Earlier this year, I was deeply moved by Theo Sowa’s TEDxChange talk calling for more African women leaders. She argued that while the issues that African women face are an explicit part of the global conversation, the African women themselves are not.
Joyce Banda, the president of Malawi, is one of the few African women who does have a platform, and her special brand of leadership makes a strong case for why Theo Sowa is right and it’s important for there to be more women leaders like her. So much of President Banda’s leadership style has been shaped by her own experience of the hardships of her country. I believe that this has strengthened her ability to be an effective advocate for her country today.
I just visited Lilongwe, Malawi’s capital, and President Banda invited a group of traditional chiefs and experts on women’s health and family planning to talk with me. During the discussion, she spoke candidly about experiences that changed her life and still motivate her now to fight for big changes in her country.
One story that stuck with me and gave me a greater understanding of why she continues to be motivated to create change for her country was about her father and how he placed such emphasis on her education as a child.
Traditionally, in southern Malawi where President Banda was born, the grandmother raises the first born child. Her father, a policeman, wanted a say in bringing Joyce up, because he wanted her to have an education. Her grandmother responded, “Why would she want an education, when I’ll teach her everything she needs to know to be a good wife?” After much discussion, they agreed a compromise. During the week, she would be with her father in the town, and during the weekends with her grandmother in the village.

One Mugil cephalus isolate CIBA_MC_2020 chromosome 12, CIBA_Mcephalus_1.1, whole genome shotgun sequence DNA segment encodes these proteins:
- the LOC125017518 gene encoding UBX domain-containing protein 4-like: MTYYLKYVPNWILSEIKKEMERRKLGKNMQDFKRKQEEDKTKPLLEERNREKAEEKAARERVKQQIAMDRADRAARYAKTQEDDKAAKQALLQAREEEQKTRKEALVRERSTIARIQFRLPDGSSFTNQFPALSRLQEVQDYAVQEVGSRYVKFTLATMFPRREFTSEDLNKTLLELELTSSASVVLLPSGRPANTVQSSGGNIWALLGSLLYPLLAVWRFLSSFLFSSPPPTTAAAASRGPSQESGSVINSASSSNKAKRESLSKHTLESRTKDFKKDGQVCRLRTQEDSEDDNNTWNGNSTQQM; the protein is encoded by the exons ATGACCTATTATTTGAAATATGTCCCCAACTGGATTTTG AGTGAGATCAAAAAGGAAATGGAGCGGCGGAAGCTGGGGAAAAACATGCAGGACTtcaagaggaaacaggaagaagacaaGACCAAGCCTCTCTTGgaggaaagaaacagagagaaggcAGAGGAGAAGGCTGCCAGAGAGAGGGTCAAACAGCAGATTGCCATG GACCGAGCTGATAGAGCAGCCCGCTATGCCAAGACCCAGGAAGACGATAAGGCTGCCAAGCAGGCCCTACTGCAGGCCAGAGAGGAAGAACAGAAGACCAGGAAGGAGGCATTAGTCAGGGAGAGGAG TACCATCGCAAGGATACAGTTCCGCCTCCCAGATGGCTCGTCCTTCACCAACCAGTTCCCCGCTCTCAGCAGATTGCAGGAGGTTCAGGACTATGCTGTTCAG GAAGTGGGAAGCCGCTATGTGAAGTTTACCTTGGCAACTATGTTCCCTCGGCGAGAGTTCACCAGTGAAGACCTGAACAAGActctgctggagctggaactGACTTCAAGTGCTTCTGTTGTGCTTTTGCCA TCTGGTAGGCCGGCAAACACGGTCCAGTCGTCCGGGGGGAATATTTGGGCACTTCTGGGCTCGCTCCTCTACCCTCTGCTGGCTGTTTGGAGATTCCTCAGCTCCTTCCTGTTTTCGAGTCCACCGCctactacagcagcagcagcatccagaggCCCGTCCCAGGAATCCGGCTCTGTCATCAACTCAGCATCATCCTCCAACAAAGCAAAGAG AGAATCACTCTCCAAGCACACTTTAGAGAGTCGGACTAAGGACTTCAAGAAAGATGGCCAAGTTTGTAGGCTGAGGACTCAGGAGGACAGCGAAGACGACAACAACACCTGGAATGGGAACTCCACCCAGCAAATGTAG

During her weekends in the village, she made a friend who would meet her every Friday as she arrived. They grew up together comparing life in the town and village. When it came time to go to high school, they were both offered places in the top schools in Malawi.
President Banda was surprised to hear that her friend would not be taking the place because her father refused to pay the nominal fee. “I still get angry about it every time I think of it,” President Banda said with tears in her eyes.
From that day she vowed to fight for the rights of girls and women. Her friend got married at 16, has eight children, and lives in the same village where they met. That could have been President Banda if her grandmother had her way.
Many of the stories President Banda tells make it perfectly clear why Theo is right and why we need more women leaders for Africa. The line that resonated with me most from my meeting with President Banda was her answer to a question about why she feels called to leadership:
“We as women are the ones who keep this continent of Africa ticking. We grow the food, we look after the income, we look after the family, we give birth, we die to give birth.”